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Center Innovation Fund: JSC CIF

Microgravity Multi-Phase Flow Experiment for Suborbital Testing (MFEST)

Completed Technology Project

Project Introduction

The primary objective is to conduct a pathfinder, suborbital flight experiment for two-phase fluid flow and separator operations.The primary purpose of this test program is to verify functional operations of a multi-phase flow system and unique separator for a relatively long duration suborbital flight, in support of future space vehicle designs and missions. Two-phase flow experimental studies at reduced gravities have been very limited, and primarily conducted using special aircraft modified to fly parabolas. This first suborbital flight would allow longer-duration, continuous operational testing with variable gravity over a wider range, for both the unique separator and two-phase flow design.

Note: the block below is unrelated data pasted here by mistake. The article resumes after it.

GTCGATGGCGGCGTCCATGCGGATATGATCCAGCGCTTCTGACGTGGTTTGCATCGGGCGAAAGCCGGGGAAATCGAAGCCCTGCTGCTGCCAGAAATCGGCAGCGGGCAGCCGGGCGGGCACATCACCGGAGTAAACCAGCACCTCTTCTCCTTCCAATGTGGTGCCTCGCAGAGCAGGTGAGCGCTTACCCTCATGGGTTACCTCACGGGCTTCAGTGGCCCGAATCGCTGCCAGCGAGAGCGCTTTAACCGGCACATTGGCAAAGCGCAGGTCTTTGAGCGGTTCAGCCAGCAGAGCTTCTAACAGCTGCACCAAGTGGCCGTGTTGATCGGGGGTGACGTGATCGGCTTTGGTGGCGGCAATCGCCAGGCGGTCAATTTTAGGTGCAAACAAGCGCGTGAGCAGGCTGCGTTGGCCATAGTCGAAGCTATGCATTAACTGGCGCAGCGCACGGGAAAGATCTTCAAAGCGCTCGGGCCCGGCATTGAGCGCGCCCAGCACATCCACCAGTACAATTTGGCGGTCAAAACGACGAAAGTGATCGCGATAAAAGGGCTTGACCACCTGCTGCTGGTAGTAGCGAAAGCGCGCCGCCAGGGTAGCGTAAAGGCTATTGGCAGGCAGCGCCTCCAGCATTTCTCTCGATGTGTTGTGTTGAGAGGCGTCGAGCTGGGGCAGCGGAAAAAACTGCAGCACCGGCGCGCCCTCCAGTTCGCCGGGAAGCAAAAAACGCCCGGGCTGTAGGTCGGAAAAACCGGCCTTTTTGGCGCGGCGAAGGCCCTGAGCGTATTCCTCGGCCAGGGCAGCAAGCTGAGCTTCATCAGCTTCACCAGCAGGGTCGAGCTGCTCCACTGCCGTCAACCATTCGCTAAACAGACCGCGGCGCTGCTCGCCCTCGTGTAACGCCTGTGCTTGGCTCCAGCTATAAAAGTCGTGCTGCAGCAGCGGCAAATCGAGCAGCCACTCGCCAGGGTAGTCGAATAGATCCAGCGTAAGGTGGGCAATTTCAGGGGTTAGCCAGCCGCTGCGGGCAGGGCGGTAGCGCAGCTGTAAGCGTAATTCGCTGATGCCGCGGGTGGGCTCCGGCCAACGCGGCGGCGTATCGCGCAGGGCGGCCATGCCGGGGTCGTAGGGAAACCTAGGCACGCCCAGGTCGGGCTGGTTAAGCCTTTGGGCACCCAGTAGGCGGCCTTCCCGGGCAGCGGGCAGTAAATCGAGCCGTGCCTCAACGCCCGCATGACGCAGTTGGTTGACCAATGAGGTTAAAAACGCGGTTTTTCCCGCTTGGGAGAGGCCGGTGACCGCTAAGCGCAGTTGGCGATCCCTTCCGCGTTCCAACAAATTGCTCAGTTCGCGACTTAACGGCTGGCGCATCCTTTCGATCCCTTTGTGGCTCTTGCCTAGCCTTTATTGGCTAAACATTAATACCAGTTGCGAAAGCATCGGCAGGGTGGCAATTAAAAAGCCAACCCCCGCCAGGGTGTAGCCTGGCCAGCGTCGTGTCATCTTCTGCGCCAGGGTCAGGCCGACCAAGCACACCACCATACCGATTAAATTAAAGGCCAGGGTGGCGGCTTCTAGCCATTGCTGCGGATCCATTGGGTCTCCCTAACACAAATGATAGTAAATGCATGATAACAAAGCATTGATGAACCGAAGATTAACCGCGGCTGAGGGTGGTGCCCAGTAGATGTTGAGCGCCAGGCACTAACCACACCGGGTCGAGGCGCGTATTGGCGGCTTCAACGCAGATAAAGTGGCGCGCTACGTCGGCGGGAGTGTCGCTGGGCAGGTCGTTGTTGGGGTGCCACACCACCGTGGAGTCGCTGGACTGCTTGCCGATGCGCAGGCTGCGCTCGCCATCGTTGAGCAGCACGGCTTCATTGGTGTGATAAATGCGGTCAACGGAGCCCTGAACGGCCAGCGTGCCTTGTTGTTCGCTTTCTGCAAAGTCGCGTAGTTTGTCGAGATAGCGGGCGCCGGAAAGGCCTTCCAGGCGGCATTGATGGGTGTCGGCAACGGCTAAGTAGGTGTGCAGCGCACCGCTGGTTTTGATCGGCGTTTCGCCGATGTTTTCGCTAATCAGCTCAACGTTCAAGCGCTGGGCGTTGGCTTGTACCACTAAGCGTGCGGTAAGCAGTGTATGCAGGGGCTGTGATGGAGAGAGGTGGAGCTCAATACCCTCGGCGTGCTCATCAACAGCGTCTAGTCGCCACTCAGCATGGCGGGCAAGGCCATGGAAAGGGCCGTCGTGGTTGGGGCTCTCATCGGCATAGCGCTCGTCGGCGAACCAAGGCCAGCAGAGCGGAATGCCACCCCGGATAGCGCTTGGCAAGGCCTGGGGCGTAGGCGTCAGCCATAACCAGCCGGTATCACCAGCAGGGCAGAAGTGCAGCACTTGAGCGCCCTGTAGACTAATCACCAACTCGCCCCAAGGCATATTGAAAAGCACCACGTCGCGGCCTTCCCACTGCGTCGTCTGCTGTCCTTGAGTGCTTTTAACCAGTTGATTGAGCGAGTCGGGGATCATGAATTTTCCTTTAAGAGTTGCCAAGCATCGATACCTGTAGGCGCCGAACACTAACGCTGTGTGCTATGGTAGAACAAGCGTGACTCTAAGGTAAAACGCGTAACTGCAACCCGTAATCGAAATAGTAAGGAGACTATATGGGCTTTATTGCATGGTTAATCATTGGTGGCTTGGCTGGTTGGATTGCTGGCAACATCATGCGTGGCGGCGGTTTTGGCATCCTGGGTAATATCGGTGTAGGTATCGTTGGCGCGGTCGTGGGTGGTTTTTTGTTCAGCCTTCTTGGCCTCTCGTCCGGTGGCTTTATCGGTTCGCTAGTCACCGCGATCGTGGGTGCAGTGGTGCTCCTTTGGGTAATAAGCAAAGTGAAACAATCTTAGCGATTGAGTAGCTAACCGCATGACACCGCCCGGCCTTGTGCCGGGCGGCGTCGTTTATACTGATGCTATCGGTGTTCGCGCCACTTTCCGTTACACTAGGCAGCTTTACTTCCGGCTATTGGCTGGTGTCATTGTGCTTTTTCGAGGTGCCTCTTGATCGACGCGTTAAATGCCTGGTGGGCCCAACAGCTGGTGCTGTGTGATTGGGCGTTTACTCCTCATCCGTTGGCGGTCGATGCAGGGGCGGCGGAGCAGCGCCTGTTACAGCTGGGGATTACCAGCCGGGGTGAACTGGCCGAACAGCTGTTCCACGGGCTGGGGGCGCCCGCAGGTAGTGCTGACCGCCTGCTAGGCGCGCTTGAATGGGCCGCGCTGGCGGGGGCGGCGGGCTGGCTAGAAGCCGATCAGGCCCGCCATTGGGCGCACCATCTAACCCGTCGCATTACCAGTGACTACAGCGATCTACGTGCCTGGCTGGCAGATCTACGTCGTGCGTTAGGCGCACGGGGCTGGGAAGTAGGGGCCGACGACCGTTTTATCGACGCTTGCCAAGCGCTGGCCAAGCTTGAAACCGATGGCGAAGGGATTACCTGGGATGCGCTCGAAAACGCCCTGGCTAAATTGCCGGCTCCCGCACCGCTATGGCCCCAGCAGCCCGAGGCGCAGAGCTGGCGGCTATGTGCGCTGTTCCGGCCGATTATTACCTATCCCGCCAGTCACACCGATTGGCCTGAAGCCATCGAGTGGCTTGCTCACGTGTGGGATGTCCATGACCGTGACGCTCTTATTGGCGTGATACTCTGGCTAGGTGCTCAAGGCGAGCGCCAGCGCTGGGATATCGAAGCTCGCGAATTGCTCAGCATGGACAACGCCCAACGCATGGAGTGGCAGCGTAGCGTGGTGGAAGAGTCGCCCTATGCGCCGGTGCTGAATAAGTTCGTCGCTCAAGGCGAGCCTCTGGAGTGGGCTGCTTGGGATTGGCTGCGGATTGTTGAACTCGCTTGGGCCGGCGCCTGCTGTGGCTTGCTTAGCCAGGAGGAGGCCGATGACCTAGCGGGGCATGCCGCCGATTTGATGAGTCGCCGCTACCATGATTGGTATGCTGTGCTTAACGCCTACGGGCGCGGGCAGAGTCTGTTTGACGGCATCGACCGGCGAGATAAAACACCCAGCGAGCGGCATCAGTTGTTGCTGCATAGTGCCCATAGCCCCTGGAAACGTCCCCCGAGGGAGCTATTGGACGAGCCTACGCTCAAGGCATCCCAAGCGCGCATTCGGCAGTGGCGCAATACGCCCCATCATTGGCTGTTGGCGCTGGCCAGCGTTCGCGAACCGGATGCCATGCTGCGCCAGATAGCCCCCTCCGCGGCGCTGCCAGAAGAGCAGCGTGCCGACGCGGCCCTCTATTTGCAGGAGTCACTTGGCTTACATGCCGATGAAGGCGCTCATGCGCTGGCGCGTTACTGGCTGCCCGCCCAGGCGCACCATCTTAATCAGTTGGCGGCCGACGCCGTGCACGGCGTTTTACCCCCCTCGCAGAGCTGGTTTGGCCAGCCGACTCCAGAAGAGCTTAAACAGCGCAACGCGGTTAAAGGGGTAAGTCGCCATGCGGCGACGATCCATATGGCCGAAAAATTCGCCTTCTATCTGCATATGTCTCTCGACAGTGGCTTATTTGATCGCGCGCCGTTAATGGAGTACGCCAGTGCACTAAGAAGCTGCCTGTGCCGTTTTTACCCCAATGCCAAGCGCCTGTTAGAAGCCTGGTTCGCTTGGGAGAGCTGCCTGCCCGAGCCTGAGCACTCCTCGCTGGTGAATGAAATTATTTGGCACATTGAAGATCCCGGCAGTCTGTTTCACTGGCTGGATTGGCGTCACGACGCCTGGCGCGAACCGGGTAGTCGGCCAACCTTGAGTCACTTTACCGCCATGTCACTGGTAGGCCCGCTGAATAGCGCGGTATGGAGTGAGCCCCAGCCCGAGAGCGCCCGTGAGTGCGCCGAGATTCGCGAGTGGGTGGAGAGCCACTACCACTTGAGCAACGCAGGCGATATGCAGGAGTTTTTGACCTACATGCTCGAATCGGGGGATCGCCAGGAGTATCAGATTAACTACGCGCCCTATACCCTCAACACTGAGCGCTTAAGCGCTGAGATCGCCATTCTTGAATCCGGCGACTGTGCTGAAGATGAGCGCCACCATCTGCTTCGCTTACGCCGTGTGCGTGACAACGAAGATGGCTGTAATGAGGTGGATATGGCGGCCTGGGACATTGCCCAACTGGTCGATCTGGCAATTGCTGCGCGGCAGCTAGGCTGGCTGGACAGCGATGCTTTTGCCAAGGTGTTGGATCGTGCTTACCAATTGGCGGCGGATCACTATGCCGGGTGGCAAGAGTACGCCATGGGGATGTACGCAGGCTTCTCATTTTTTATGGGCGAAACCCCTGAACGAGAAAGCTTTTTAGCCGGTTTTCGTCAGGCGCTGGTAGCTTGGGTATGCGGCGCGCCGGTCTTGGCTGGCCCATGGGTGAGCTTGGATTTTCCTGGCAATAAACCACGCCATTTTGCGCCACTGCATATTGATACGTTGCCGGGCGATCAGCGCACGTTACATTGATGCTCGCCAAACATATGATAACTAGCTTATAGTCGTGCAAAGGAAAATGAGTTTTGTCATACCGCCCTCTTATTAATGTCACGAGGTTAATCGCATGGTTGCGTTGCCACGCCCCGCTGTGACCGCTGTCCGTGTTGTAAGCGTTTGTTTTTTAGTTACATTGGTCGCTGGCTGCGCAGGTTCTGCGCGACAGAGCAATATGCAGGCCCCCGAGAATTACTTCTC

The NASA Johnson Space Center (JSC), Crew and Thermal Systems Division (CTSD), had previously developed an orbital flight experiment to 1) test the feasibility of a water purifier for use in zero-gravity conditions, and 2) demonstrate sustained operation of a two-phase flow system with a passive gas/liquid separator. By design, the influent fluid was kept under pressure to saturate the water with gas; however, farther downstream, the fluid mixture is returned to near atmospheric pressure and fed into a vortex separator. The separator and overall system function was designed for operation in both Earth-gravity and zero-gravity conditions. The gas within the system is vented off downstream of the separator, and most of the liquid is re-circulated in the processing loop over the duration of operations. MFEST proposes to modify the experiment to test the two-phase flow and separation functions without using simulated or active water processing. This creates the following benefits/features: this project  will test a two-phase flow system and vortex separator concept that continues to be considered for space applications, under the challenging environment conditions of launch, zero-g, and entry, and with sustained operations;  two-phase flow and separator systems are needed in numerous technical areas (e.g., life support, thermal, science) and have been identified as a critical technology; no long-duration testing for variable gravity has been accomplished for this separator concept/design, and it leverages outdated experiment/hardware (has been on the shelf for a decade) for future spaceflight missions. Multi-phase flow systems can be applicable to technologies designated in multiple draft Office of Chief Technologist (OCT) Space Technology Roadmaps: Technical Area TA02, In-Space Propulsion Technologies; TA03, Space Power and Energy Storage; TA06, Human Health, Life Support and Habitation Systems; TA07, Human Exploration Destination Systems; and TA14, Thermal Management Systems. The experiment was originally designed for the Space Shuttle mid-deck, but was never flown due to mass, crew time, and other mission limitations. For the suborbital flight opportunity, the primary purpose of the test program would be to verify functional operations of the flow system and unique separator for a relatively long duration with variable gravity, in support of future space vehicle designs and missions.

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